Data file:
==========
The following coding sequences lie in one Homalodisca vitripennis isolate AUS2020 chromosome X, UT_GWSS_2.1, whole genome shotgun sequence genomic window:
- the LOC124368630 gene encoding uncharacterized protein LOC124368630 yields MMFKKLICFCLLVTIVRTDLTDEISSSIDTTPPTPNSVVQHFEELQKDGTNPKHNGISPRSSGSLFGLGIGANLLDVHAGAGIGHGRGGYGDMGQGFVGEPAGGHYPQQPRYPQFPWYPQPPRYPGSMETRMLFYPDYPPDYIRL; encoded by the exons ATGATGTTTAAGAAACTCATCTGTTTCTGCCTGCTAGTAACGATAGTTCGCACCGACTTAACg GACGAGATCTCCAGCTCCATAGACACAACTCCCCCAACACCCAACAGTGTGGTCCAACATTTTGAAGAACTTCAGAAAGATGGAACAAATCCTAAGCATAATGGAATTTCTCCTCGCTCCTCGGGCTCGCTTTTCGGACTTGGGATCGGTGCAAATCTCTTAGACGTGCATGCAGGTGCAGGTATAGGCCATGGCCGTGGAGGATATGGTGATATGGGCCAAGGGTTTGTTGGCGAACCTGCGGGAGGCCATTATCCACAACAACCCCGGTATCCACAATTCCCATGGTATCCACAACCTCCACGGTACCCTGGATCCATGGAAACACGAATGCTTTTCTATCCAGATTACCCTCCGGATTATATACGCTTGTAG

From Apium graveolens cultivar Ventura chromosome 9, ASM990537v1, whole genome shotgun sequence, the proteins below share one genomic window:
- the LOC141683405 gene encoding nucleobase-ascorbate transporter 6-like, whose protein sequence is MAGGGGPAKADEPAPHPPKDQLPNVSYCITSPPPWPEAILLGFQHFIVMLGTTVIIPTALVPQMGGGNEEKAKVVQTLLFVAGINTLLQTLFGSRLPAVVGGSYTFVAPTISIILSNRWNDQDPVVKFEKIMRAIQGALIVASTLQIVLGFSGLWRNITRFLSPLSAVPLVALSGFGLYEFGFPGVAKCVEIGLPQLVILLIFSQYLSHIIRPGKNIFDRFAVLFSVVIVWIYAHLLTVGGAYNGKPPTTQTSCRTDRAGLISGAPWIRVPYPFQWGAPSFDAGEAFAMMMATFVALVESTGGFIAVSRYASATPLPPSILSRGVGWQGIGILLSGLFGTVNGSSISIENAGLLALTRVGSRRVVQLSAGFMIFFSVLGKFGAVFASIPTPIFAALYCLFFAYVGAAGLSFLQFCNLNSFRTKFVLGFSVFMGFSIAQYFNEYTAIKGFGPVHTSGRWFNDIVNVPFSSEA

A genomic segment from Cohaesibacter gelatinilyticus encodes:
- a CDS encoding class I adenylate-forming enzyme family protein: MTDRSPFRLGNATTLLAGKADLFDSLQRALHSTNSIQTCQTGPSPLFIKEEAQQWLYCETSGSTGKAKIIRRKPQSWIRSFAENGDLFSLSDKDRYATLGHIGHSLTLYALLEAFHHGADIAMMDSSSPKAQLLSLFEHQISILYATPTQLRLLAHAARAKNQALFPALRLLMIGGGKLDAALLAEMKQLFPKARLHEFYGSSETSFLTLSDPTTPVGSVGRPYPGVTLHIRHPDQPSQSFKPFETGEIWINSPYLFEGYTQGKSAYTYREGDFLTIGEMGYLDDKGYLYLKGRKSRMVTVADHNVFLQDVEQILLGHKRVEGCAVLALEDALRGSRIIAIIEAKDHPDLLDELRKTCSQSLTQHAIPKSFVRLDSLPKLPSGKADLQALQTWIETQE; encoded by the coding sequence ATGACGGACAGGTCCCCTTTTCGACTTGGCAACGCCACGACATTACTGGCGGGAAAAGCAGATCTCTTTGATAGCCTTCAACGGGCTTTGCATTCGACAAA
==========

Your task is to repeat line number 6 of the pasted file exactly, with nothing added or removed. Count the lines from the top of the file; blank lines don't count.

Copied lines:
- a CDS encoding class I adenylate-forming enzyme family protein: MTDRSPFRLGNATTLLAGKADLFDSLQRALHSTNSIQTCQTGPSPLFIKEEAQQWLYCETSGSTGKAKIIRRKPQSWIRSFAENGDLFSLSDKDRYATLGHIGHSLTLYALLEAFHHGADIAMMDSSSPKAQLLSLFEHQISILYATPTQLRLLAHAARAKNQALFPALRLLMIGGGKLDAALLAEMKQLFPKARLHEFYGSSETSFLTLSDPTTPVGSVGRPYPGVTLHIRHPDQPSQSFKPFETGEIWINSPYLFEGYTQGKSAYTYREGDFLTIGEMGYLDDKGYLYLKGRKSRMVTVADHNVFLQDVEQILLGHKRVEGCAVLALEDALRGSRIIAIIEAKDHPDLLDELRKTCSQSLTQHAIPKSFVRLDSLPKLPSGKADLQALQTWIETQE; encoded by the coding sequence ATGACGGACAGGTCCCCTTTTCGACTTGGCAACGCCACGACATTACTGGCGGGAAAAGCAGATCTCTTTGATAGCCTTCAACGGGCTTTGCATTCGACAAA